I am looking for a way to encrypt some of the profile folders with truecrypt. Encrypting the system drive is not an option.

How can I encrypt C:\Users\user1\AppData with truecrypt?


1 Answer 1


It is possible, I'm doing it myself. It's kind of a hack, but it works surprisingly good. This method is based on the fact that Windows allows redirection of the AppData folder.

Short version of my answer:

  1. Logon as another user
  2. Move the content of the first user's AppData folder to the TrueCrypt volume
  3. Delete the AppData folder and replace it with a NTFS junction (folder redirect) that points to the TrueCrypt volume


First, logon as another user with admin privileges, as we cannot copy AppData from a user who's still logged on. Create a file-based TrueCrypt container and mount it. Open the profile path of the user in Windows explorer and confirm the request to gain access rights, this is important for the next step. Copy the AppData folder to the TrueCrypt container. For proper copying of all system files and security settings, do not use Windows explorer, use a tool like robocopy from within an elevated command prompt:

robocopy C:\Users\user\AppData x: /E /COPYALL /XJ /W:0 /R:0

Where x: is your mounted TrueCrypt volume. This will ensure that all NTFS metadata is copied as well. Do not omit the /XJ switch or you'll be stuck in an infinite loop.

Now you'll have two options to actually change the path to AppData that is used by Windows. The first method is to delete the old AppData folder entirely and replace it with a NTFS junction. This is basically a replacement shortcut that allows to transparently redirect one folder path to another location. To delete the old AppData folder and create a junction, open a command prompt (still with the second user) and type:

rmdir /s c:\users\user1\AppData    
mklink /j c:\users\user1\AppData x:\AppData

Where x: is your mounted TrueCrypt container. If you have trouble deleting the AppData folder because you're getting a message that it's not empty, try this: How to delete a file in Windows with a too long filename? (the first answer)

The second option is a soft redirect by changing the path to AppData that is stored in the registry. Note that this will not delete the old AppData folder, and older or poorly made software could still try to write to the old location because it might use a hardcoded path and not properly read the path from the registry. I found that this is very rare, though, and this approach works almost as well. Here's how to do it:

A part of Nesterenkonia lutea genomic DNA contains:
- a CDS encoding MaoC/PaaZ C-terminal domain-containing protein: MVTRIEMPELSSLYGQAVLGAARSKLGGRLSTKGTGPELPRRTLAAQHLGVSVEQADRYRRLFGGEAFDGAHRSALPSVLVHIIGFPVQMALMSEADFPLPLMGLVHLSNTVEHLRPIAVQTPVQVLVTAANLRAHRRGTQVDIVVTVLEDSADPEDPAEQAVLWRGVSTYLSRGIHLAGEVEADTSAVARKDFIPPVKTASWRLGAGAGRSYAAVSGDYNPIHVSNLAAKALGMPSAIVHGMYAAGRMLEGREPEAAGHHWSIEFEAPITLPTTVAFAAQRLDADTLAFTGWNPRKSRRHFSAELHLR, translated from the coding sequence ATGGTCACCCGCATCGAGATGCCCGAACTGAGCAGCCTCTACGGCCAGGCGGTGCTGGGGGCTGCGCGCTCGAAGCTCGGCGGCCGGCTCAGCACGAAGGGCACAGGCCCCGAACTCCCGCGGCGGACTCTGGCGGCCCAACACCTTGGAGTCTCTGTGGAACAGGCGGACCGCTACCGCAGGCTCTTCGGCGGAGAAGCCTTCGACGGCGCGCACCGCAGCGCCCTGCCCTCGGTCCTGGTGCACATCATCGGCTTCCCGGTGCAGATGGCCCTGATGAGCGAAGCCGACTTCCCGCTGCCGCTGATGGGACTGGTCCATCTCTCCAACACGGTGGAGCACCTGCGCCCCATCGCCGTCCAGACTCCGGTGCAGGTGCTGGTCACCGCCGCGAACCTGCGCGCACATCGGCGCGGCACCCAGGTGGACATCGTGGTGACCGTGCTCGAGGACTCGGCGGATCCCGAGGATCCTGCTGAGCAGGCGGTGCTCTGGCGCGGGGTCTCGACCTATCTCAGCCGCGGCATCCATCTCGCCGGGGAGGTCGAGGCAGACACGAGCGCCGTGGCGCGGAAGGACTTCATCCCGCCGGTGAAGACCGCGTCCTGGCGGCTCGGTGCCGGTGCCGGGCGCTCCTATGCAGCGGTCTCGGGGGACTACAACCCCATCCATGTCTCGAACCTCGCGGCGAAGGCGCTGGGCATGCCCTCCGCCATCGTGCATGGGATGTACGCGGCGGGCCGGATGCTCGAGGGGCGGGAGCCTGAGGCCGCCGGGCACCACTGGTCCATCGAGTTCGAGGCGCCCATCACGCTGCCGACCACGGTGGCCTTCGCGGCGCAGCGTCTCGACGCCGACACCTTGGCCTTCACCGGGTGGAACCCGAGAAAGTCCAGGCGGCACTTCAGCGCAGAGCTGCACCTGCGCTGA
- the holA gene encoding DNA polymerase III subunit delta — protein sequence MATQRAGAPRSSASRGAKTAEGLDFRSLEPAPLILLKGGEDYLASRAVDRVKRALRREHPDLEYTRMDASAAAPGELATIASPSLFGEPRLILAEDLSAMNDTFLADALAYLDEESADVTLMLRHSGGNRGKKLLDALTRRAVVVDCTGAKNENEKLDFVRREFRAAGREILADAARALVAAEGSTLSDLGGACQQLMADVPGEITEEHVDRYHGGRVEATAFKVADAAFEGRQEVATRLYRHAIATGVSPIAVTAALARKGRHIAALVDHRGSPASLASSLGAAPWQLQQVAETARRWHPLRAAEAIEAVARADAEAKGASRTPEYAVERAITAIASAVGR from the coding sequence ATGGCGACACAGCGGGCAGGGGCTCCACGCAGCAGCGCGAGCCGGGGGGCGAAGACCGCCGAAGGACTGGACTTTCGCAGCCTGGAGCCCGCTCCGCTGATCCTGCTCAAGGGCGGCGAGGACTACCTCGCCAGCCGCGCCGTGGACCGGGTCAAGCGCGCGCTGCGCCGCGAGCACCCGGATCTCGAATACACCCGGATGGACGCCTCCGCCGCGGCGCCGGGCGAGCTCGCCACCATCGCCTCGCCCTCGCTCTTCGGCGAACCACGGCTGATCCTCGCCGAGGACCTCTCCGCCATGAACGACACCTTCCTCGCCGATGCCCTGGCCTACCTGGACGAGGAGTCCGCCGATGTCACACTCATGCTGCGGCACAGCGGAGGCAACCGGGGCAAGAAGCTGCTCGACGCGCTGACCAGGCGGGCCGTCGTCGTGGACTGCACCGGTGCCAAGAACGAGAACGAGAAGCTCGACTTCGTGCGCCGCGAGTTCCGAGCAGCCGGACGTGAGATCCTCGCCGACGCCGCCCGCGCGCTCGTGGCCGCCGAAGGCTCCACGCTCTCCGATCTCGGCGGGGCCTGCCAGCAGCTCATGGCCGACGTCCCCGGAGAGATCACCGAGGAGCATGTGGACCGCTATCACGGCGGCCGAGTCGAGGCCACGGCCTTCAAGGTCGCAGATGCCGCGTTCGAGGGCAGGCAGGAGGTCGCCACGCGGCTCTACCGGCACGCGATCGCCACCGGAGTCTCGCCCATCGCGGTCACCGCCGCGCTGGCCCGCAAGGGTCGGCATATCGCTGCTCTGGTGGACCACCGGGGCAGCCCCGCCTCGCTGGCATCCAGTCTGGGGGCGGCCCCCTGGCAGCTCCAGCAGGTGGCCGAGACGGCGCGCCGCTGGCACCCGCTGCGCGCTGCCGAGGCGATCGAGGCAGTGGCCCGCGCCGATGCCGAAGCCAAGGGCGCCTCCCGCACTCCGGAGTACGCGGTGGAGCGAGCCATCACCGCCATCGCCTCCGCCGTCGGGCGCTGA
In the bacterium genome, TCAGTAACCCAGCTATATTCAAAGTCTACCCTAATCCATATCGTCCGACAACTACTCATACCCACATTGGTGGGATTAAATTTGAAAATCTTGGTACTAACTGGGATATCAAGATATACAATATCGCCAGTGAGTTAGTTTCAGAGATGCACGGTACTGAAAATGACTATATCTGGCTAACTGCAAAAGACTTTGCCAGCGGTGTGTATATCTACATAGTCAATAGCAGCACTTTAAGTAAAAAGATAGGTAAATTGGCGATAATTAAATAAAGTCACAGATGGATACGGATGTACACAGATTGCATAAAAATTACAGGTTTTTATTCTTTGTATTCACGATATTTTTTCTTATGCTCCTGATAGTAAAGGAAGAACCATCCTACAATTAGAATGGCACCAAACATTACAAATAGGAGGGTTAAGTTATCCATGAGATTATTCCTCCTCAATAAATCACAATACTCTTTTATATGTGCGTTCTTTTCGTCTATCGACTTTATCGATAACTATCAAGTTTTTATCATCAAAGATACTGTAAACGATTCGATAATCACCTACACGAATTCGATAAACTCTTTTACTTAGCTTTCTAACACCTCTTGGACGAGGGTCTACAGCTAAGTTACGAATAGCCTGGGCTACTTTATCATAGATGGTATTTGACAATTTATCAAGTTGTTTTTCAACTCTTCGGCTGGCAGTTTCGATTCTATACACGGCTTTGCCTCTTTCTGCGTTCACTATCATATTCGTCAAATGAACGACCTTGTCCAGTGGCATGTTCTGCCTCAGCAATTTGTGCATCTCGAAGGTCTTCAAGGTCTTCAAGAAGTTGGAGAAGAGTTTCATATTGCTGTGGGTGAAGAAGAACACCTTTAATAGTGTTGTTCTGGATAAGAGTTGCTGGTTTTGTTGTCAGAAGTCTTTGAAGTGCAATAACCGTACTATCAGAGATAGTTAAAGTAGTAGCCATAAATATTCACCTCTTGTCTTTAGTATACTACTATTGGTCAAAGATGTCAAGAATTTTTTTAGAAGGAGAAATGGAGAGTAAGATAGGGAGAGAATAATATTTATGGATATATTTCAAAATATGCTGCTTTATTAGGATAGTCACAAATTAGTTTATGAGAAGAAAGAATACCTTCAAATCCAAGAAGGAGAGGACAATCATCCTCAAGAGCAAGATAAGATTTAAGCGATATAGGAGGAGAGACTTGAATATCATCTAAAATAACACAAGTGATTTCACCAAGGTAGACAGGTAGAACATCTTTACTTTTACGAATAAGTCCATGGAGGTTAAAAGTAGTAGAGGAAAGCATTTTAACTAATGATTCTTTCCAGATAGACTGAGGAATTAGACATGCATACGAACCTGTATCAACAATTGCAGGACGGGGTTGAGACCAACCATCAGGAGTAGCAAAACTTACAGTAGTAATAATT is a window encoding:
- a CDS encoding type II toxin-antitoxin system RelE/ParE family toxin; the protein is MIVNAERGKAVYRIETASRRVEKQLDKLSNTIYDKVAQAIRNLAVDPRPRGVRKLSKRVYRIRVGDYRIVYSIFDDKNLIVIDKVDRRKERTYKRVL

Logon again with the first user account, open regedit and navigate to:

HKEY_CURRENT_USER\Software\Microsoft\Windows\CurrentVersion\Explorer\User Shell Folders

Then change the values "AppData" and "Local AppData" to point to your TrueCrypt volume, e.g. X:\AppData\Roaming and X:\AppData\Local. You can also change all the other shell folder paths in this registry key, like the Desktop and Downloads folder, if you want to encrypt them as well. Then log off and log on again, and you're done.

After making sure everything works properly, you can again logon as a second user and delete the contents of the old AppData folder (not the folder itself, this will cause problems).

With either of the two methods used, from now on, you'll obviously have to mount the TrueCrypt container right after each logon, or programs will not work properly if they cannot find the AppData folder. You'll also have to restart explorer.exe after mounting the container, because Windows cannot properly load the task bar and start menu without prior access to the AppData folder. Here's how I automated this process with a batch file that is automatically executed at logon:

taskkill /f /im explorer.exe
"C:\Program Files\TrueCrypt\TrueCrypt.exe" /v "c:\users\user\AppData.tc" /ld /q
start "" explorer

Apart from the quirky logon process, everything works as it should.

For compatibility with older programs, you'll also have to modify the legacy special folder redirects in your user folder root. Open a command prompt, navigate to your user root folder and type

dir /a

Look for the JUNCTION entries. The most important are "Application Data" and "Local Settings". They still point to your old AppData folder. Delete them (del command) and create them again (mklink /j command) to link them to the correct paths.

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